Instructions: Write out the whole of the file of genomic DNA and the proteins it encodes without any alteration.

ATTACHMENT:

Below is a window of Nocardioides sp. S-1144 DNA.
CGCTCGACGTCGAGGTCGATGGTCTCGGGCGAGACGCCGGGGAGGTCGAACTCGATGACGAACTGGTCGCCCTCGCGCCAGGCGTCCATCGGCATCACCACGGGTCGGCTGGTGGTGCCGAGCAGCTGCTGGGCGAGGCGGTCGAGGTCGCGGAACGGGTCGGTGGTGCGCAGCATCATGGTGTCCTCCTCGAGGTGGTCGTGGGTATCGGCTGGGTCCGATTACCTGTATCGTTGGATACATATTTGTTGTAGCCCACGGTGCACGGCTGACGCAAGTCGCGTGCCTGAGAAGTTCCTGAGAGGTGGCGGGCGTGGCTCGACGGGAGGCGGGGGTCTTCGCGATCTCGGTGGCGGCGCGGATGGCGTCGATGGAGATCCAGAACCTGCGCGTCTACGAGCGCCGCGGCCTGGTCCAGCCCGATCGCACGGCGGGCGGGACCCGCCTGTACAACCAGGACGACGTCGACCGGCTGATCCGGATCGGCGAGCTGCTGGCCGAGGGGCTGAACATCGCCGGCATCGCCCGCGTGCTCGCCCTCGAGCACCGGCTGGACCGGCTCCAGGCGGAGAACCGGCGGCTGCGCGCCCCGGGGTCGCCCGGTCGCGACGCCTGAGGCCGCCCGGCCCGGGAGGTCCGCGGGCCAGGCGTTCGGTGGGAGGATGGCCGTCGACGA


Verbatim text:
Below is a window of Nocardioides sp. S-1144 DNA.
CGCTCGACGTCGAGGTCGATGGTCTCGGGCGAGACGCCGGGGAGGTCGAACTCGATGACGAACTGGTCGCCCTCGCGCCAGGCGTCCATCGGCATCACCACGGGTCGGCTGGTGGTGCCGAGCAGCTGCTGGGCGAGGCGGTCGAGGTCGCGGAACGGGTCGGTGGTGCGCAGCATCATGGTGTCCTCCTCGAGGTGGTCGTGGGTATCGGCTGGGTCCGATTACCTGTATCGTTGGATACATATTTGTTGTAGCCCACGGTGCACGGCTGACGCAAGTCGCGTGCCTGAGAAGTTCCTGAGAGGTGGCGGGCGTGGCTCGACGGGAGGCGGGGGTCTTCGCGATCTCGGTGGCGGCGCGGATGGCGTCGATGGAGATCCAGAACCTGCGCGTCTACGAGCGCCGCGGCCTGGTCCAGCCCGATCGCACGGCGGGCGGGACCCGCCTGTACAACCAGGACGACGTCGACCGGCTGATCCGGATCGGCGAGCTGCTGGCCGAGGGGCTGAACATCGCCGGCATCGCCCGCGTGCTCGCCCTCGAGCACCGGCTGGACCGGCTCCAGGCGGAGAACCGGCGGCTGCGCGCCCCGGGGTCGCCCGGTCGCGACGCCTGAGGCCGCCCGGCCCGGGAGGTCCGCGGGCCAGGCGTTCGGTGGGAGGATGGCCGTCGACGA